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Love Will Conquer All April 7, 2008

Posted by Janjan in Armchair Politics, maniniyot, Seriously now….

Despite the looming food shortage and political crisis of our turbulent country, I still have faith that we Filipinos will prevail.

Let our loving and compassionate nature seek to help one another in these times of hardship, and together, we can surmount these tough times.


Walking on Water March 9, 2008

Posted by Janjan in All, cebuano, I, Lawyer, maniniyot, Seriously now….

In one of my previous picture posts, I talked about the symbolic significance of water in my life and how during times that I am stressed, troubled or in despair, I dream of being near bodies of water.

I am going through one of those times now.  A lot of times I think about how much simpler life was when I wasn’t an adult, where I didn’t have to deal with choices, responsibilities, relationships, or be worried about the state of the nation and the rising costs of basic commodities and goods.

Sometimes I find myself wanting a quiet and uncomplicated life, much like the subject of this series of pictures lead, the Badjao children.

How much simpler it is to be Badjao.  A lot of people look down on the Badjao, because it seems that they live a life spent begging.  It didn’t used to be like this.  My bestfriend Danny C. told me that the Badjao are really a peaceful tribe of indigenous people from the Southern parts of Mindanao who had spent a simple life of subsistence fishing.  They are a peaceful tribe, unused to conflict and warfare, getting along well with each other and always smiling.

It’s a pity that these Badjao have been displaced back in the 1970’s during the time of the political upheaval in Muslim Mindanao.  These poor non-violent people were forced out from their ancestral homelands by their more warlike neighbors, and in order to escape the massacres of that era, the Badjao were made to flee to various parts of the Philippines.

Unused to a life of toil and hardwork, it is now common for us to see the Badjao here in Cebu, in Cagayan de Oro, in Davao, and yes, even in the wharves of Tagbilaran, Bohol, where I took these shots.

Growing up in a family where I was raised to value the dignity of work, I had come to look down on the Badjao.  All you ever see them doing is beg, beg, beg.  They’re dirty, unmannered, and rude.  However, after I heard the story from Danny, I grew to see the Badjao in a different light.  These people have never known better because all their life, they had always known simplicity and living off the sea.  To force them to adapt to the complicated rules and values of the big city is asking too much of these simple people, who now adapt to it the best way they know how… through begging.

I am older now.  I have adapted to the city.  I have work that keeps me facing my laptop the whole day long.  My life has definitely become complicated, and sometimes, it is too complicated.  I’m always exposed to pressure and expectations and a lot of times, it takes everything I have in me just to keep up with my job.  Unused to running, I trip on my feet and land hard on my face.  To quote a toy figure that my other bestfriend Johndi gave me back in high school, “Getting older sucks.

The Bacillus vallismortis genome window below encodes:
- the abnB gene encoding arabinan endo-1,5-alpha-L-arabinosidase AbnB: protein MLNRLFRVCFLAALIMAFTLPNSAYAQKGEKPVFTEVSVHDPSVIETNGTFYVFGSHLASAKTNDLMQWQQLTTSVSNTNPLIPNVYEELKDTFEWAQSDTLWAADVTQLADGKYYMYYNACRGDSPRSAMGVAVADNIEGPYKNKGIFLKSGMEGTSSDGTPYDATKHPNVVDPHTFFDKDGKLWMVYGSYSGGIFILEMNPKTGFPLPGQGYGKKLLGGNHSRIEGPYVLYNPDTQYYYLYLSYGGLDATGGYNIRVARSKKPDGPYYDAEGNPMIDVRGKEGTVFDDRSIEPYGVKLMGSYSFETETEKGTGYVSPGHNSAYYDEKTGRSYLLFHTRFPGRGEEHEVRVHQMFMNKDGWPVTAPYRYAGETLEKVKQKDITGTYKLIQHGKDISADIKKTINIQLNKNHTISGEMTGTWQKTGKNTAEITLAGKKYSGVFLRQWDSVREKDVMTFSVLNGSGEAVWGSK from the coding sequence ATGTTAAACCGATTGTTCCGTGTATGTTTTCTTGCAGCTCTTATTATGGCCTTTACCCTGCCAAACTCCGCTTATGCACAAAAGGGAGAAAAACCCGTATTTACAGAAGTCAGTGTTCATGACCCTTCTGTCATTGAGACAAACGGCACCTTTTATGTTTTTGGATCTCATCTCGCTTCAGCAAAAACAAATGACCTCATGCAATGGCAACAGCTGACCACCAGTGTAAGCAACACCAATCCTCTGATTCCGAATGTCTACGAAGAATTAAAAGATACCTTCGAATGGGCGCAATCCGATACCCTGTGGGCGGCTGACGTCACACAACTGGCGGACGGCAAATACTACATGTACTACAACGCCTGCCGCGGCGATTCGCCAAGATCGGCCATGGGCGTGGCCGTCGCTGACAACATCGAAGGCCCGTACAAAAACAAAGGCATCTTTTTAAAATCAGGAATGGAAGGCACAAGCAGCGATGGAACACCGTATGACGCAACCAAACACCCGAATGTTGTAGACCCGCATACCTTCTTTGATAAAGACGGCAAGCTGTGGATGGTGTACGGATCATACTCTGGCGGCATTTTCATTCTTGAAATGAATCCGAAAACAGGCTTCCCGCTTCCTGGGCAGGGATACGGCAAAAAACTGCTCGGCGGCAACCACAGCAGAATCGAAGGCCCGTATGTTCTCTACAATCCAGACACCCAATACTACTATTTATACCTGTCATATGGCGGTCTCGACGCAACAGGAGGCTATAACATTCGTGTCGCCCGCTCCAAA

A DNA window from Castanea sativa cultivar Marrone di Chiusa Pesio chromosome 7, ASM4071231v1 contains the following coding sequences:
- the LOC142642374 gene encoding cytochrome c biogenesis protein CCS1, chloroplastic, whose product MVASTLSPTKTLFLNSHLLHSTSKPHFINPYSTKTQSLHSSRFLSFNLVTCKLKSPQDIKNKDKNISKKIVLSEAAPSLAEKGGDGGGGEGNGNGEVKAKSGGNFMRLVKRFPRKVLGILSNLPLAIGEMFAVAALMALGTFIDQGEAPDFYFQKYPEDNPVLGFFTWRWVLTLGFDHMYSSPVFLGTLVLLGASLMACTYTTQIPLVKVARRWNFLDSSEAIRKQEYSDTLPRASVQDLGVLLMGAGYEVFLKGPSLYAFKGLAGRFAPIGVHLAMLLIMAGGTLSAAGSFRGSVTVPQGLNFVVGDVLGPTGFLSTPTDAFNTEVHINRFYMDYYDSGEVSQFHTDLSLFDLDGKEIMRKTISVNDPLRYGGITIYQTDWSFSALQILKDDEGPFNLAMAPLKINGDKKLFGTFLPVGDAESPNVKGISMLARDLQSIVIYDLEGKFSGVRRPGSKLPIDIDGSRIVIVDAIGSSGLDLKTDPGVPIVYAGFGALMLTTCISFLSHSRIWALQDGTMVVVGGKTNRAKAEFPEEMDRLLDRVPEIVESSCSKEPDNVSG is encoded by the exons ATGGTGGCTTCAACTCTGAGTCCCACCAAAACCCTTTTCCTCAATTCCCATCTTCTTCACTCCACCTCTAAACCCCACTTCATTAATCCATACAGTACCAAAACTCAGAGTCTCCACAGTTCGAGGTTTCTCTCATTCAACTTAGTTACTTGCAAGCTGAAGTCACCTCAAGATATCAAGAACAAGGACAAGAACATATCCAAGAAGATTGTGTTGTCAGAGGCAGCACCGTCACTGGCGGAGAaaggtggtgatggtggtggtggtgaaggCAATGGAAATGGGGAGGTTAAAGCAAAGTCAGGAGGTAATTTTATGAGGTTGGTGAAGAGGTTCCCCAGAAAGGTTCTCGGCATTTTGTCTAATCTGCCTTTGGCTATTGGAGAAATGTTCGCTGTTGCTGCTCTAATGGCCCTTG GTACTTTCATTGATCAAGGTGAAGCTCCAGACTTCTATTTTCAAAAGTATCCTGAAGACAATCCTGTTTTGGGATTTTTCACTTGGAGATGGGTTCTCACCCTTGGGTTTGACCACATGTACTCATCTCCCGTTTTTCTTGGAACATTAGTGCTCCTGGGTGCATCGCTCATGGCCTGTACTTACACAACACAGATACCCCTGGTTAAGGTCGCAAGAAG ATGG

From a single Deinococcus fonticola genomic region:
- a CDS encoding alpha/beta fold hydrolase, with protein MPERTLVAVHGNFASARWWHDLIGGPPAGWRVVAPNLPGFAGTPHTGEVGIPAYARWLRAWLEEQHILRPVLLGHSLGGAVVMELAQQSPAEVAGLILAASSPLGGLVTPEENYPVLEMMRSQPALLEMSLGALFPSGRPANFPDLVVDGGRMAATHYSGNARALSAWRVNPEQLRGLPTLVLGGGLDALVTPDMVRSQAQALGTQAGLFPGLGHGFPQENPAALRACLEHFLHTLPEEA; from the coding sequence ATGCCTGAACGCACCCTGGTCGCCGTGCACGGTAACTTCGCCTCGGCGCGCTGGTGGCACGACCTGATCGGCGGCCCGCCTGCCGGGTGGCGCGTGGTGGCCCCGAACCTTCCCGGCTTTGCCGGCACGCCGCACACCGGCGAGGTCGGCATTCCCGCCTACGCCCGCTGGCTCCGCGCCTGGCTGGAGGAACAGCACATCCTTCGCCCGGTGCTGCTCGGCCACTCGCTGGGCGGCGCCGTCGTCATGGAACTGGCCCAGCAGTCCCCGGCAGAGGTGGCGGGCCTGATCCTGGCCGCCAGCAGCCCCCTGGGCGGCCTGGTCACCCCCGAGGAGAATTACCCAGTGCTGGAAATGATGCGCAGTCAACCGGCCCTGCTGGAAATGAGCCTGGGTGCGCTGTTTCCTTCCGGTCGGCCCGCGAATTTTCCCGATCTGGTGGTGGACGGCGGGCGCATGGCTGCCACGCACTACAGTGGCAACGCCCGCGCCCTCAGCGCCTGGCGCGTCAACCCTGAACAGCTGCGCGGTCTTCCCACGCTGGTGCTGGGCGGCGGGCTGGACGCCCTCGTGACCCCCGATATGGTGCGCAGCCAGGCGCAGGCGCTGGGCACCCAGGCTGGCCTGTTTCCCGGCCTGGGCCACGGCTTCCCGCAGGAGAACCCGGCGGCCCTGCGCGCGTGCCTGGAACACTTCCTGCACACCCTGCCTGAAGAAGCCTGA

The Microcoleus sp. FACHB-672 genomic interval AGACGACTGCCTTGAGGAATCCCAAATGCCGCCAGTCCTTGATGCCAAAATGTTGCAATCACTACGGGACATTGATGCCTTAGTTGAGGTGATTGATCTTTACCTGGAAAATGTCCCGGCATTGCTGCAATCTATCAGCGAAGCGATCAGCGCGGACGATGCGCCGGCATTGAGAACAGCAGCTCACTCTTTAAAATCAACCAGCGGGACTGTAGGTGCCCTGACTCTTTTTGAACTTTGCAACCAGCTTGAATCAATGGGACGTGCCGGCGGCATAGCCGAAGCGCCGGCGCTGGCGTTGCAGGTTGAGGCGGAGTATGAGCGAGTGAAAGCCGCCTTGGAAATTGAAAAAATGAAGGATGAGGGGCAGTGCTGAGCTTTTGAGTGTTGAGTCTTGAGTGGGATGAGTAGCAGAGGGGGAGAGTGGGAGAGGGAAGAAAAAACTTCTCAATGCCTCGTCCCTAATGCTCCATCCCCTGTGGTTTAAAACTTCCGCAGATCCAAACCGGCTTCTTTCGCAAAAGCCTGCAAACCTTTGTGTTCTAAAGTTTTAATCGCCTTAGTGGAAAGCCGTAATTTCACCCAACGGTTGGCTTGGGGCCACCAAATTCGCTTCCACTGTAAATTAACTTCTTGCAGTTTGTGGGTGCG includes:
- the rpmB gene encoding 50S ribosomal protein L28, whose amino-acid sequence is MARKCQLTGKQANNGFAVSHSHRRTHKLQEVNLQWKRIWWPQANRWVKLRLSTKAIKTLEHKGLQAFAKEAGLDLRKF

And now, these times, I envy these Badjao children.  Instead of looking down on them, I envy their simple uncomplicated lives.  I envy their freedom, their ability to laugh at their hardships, the close bond that they have with the sea and with each other.  Yes, their lives are tough and it borders on day-to-day survival.  But then again, can we really say our lives are much better?  True, we have more resources and wealth than these little beggars, but in exchange for these, we are saddled with burdens such as taxes, responsibilities, and for us lawyers, an exacting code of professional ethics.

Tell me now, are our lives really any better than theirs?

We are still beggars, living off grace and looking to God to provide us with our daily bread, regardless of whether we are Badjao children, Philippine presidents, or struggling CPA-lawyer-photographers.  Each of our lives are hard on one way or the other, frought with hardships, sacrifice and tears.  As that song by REM goes, “Everybody hurts.

It is times like these that the Badjao children remind me that each and everytime a question of love, faith and hope arises with Jesus, it somehow always involved the water.

We see it when the apostles were trapped out at sea during the height of a mighty storm, and Peter called out to a soundly sleeping Jesus to save them.  “Oh ye of little faith,” Jesus said, as he brought the squall to subside and the boat back to safety.

We see it again when the apostles were out at sea and encountered Jesus walking on water.  Calling out to him, Peter got out and started walking on the waves towards Jesus.  But he looked at the tides, got scared and started to sink to the depths.  Again, calling out to Jesus, he came by and saved him.

Finally, I’m reminded of the time after the resurrection that Jesus told the apostles to cast their nets to the other side of the boat, and came back with a catch of fish overflowing to the brim.

We all experience the storms.  We all have questions of faith, and look within only to find ourselves sorely lacking.  And we cry out calling to the Lord for succour and He tells us, “Oh ye of little faith.”

Like the Badjao, we need to believe that despite all our troubles, tomorrow will be another day.  The sun will be shining and the tides will subside.  Like them, we are all beggars of faith, wholly dependent on our Father to get us through another long night.  And with this trust in Him, we lean back and smile.

The storms will not last forever.

It takes one step then another, holding Jesus’ hand, for us to find out to our disbelief, that yes, through the certainty of faith, we CAN walk on water.

Ako si Mr. Kodaker December 19, 2007

Posted by Janjan in All, maniniyot.

This is an ongoing series delving into a new-found interest in photography. The author is a novice photographer who bought his first digital SLR camera on September of 2007. Prior to that, he was a long time campus journalist who occasionally dabbled in photojournalism using a point-and-pray, eerrrr, an analog P350 point-and-click film camera. To pay for his new-found expensive hobby, the author took a day job that involves suing people, kissing ass, and drinking copious amounts of cheap instant coffee. Someday, the author will find it: the rainbow connection… the lovers, the dreamers and me.


To be honest, I’ve never planned to get into photography.